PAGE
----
"Fast, simple and easy: those were Sergio Mejía´s objectives when he began, in 2012, to think about how to make it as easy as possible for people to call for help in emergency scenarios. This young Bolivian had observed a rise in crimes like kidnapping in his city (La Paz). According to data from the Bolivian National Statistics Institute, the reports of human trafficking in La Paz district climbed from 122 in 2012 to 235 in 2014. ""It was born of necessity. I began to think about a solution at home, and also for my country"", Mejía explains.
The result was Shake4Help, a mobile app that calls for help automatically when shaken. In the face of an eminent threat, the user shakes their smartphone, and this movement will activate the accelerometer and trigger the app to notify a trusted contact. The app´s massive potential and simplicity have led to Mejías inclusion in MIT Technology Review, Spanish Edition´s Innovators Under 35 Paraguay and Bolivia 2016 awards.
In this young innovator´s opinion, the key to his project, which was launched in 2013 and has already reached 7,500 downloads, is how it adapts to the Bolivian reality. Unlike other solutions, Shake4Help can send alerts without a connection to the internet via the mobile network. And to ensure compatibility with different models, Mejía has included alternative trigger movements like repeatedly pressing the on button. The designated emergency contact can also learn the location of the user via SMS with the use of a secret word.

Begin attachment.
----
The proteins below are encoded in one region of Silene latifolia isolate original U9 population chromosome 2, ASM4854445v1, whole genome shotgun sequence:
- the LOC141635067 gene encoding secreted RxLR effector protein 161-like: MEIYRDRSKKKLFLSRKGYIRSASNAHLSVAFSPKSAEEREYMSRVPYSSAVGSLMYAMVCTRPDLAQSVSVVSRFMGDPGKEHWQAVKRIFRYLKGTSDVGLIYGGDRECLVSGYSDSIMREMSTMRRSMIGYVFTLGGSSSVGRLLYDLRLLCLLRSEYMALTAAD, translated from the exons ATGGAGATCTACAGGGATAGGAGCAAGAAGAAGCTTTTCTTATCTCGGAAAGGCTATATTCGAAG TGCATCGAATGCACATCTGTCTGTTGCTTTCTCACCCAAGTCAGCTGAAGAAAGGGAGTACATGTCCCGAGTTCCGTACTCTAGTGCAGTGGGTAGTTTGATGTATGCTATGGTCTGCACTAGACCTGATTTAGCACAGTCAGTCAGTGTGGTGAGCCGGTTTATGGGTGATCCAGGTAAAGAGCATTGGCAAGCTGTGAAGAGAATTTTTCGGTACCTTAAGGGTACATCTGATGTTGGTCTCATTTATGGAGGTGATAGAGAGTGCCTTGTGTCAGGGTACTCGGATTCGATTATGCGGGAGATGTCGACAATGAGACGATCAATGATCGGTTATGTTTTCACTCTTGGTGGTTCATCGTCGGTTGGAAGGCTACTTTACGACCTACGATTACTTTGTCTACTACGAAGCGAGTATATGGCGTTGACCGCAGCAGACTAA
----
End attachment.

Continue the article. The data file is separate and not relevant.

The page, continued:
In total, Shake4Help includes 15 types of alerts. To prevent false alarms, the app allows the user to calibrate the speed of the shaking movement which will trigger the alerts and offers a back out option to cancel the alert before sending. Currently the app is only available for Android and is based on a freemium model which Mejía is still in the process of perfecting.
In the words of the IT researcher from the Pontifical Catholic University of Peru and jury member for the Innovators Under 35 Paraguay and Bolivia 2016 awards, Hugo Alatrista, Mejías project is ""very interesting and useful, especially since citizen insecurity has been a growing issue in recent years."" According to this expert, ""[Shake4Help] has the potential to stand out.""
But reaching his goals won´t be easy. ""Launching a business in Bolivia is complicated,"" Mejía laments. This young innovator believes that if he had had ""more opportunities on a national scale"", such as in taxes and visibility, he could have achieved his current advances two years earlier. His next steps will be to focus on increasing awareness of the app by developing a version for iOS and updating the user interface to meet current standards. He wants to eliminate all possible excuses for not using the app. Mejía defends his project: ""Shake4Help can save lives, and starting with one, I think our success is guaranteed,"", and he concludes: ""Every day we are surprised by how much it can do. We are confident that we can generate social impact on a global scale. Little by little."""